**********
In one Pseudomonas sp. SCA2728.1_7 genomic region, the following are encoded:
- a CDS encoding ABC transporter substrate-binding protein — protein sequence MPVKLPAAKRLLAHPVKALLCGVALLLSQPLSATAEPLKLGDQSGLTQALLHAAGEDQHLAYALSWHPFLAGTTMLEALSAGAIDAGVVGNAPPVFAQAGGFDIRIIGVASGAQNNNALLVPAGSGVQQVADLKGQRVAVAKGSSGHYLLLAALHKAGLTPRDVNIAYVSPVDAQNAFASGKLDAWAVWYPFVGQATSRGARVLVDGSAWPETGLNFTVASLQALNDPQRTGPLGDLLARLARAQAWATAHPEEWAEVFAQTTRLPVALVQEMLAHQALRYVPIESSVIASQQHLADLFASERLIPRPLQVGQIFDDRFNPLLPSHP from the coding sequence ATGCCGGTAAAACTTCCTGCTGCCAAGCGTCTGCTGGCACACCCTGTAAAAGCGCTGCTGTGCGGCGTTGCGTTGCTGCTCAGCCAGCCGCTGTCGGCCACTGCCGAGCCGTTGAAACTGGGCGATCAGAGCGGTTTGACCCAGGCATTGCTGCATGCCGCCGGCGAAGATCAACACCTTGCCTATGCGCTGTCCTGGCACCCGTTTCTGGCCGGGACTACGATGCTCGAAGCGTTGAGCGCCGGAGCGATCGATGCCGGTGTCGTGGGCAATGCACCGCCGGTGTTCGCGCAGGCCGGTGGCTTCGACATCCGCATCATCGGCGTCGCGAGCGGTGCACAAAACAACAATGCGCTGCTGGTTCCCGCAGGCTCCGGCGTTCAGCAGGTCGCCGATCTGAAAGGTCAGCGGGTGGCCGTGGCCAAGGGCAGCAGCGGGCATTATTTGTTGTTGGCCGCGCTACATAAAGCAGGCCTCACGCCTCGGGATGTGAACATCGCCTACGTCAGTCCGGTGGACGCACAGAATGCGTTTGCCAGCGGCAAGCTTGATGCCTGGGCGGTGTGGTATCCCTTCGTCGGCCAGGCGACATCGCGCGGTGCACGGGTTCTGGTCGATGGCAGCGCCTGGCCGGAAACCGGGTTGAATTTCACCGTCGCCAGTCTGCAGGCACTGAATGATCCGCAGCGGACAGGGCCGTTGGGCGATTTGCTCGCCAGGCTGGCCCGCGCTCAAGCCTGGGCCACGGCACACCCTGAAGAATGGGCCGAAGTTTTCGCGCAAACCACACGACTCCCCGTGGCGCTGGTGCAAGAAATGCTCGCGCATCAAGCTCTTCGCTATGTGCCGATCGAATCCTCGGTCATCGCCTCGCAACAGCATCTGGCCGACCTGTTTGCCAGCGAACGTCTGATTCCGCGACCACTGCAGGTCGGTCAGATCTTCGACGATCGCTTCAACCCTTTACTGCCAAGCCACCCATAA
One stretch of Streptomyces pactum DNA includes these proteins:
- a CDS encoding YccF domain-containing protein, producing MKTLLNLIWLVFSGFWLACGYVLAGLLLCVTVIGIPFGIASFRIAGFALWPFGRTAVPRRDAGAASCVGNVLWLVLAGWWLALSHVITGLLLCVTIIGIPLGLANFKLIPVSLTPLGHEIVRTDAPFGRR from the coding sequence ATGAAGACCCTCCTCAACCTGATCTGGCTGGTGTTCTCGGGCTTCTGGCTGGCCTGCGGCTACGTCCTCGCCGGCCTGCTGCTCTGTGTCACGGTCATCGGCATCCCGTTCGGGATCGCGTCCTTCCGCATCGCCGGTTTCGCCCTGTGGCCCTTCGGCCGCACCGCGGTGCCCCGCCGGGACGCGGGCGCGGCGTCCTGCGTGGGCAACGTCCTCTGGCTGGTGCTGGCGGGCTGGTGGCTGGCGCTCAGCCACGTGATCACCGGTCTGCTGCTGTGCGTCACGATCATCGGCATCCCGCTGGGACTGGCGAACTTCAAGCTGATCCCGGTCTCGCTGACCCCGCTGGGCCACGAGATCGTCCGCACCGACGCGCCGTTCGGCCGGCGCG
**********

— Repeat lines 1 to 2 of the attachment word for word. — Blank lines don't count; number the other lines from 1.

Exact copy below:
In one Pseudomonas sp. SCA2728.1_7 genomic region, the following are encoded:
- a CDS encoding ABC transporter substrate-binding protein — protein sequence MPVKLPAAKRLLAHPVKALLCGVALLLSQPLSATAEPLKLGDQSGLTQALLHAAGEDQHLAYALSWHPFLAGTTMLEALSAGAIDAGVVGNAPPVFAQAGGFDIRIIGVASGAQNNNALLVPAGSGVQQVADLKGQRVAVAKGSSGHYLLLAALHKAGLTPRDVNIAYVSPVDAQNAFASGKLDAWAVWYPFVGQATSRGARVLVDGSAWPETGLNFTVASLQALNDPQRTGPLGDLLARLARAQAWATAHPEEWAEVFAQTTRLPVALVQEMLAHQALRYVPIESSVIASQQHLADLFASERLIPRPLQVGQIFDDRFNPLLPSHP from the coding sequence ATGCCGGTAAAACTTCCTGCTGCCAAGCGTCTGCTGGCACACCCTGTAAAAGCGCTGCTGTGCGGCGTTGCGTTGCTGCTCAGCCAGCCGCTGTCGGCCACTGCCGAGCCGTTGAAACTGGGCGATCAGAGCGGTTTGACCCAGGCATTGCTGCATGCCGCCGGCGAAGATCAACACCTTGCCTATGCGCTGTCCTGGCACCCGTTTCTGGCCGGGACTACGATGCTCGAAGCGTTGAGCGCCGGAGCGATCGATGCCGGTGTCGTGGGCAATGCACCGCCGGTGTTCGCGCAGGCCGGTGGCTTCGACATCCGCATCATCGGCGTCGCGAGCGGTGCACAAAACAACAATGCGCTGCTGGTTCCCGCAGGCTCCGGCGTTCAGCAGGTCGCCGATCTGAAAGGTCAGCGGGTGGCCGTGGCCAAGGGCAGCAGCGGGCATTATTTGTTGTTGGCCGCGCTACATAAAGCAGGCCTCACGCCTCGGGATGTGAACATCGCCTACGTCAGTCCGGTGGACGCACAGAATGCGTTTGCCAGCGGCAAGCTTGATGCCTGGGCGGTGTGGTATCCCTTCGTCGGCCAGGCGACATCGCGCGGTGCACGGGTTCTGGTCGATGGCAGCGCCTGGCCGGAAACCGGGTTGAATTTCACCGTCGCCAGTCTGCAGGCACTGAATGATCCGCAGCGGACAGGGCCGTTGGGCGATTTGCTCGCCAGGCTGGCCCGCGCTCAAGCCTGGGCCACGGCACACCCTGAAGAATGGGCCGAAGTTTTCGCGCAAACCACACGACTCCCCGTGGCGCTGGTGCAAGAAATGCTCGCGCATCAAGCTCTTCGCTATGTGCCGATCGAATCCTCGGTCATCGCCTCGCAACAGCATCTGGCCGACCTGTTTGCCAGCGAACGTCTGATTCCGCGACCACTGCAGGTCGGTCAGATCTTCGACGATCGCTTCAACCCTTTACTGCCAAGCCACCCATAA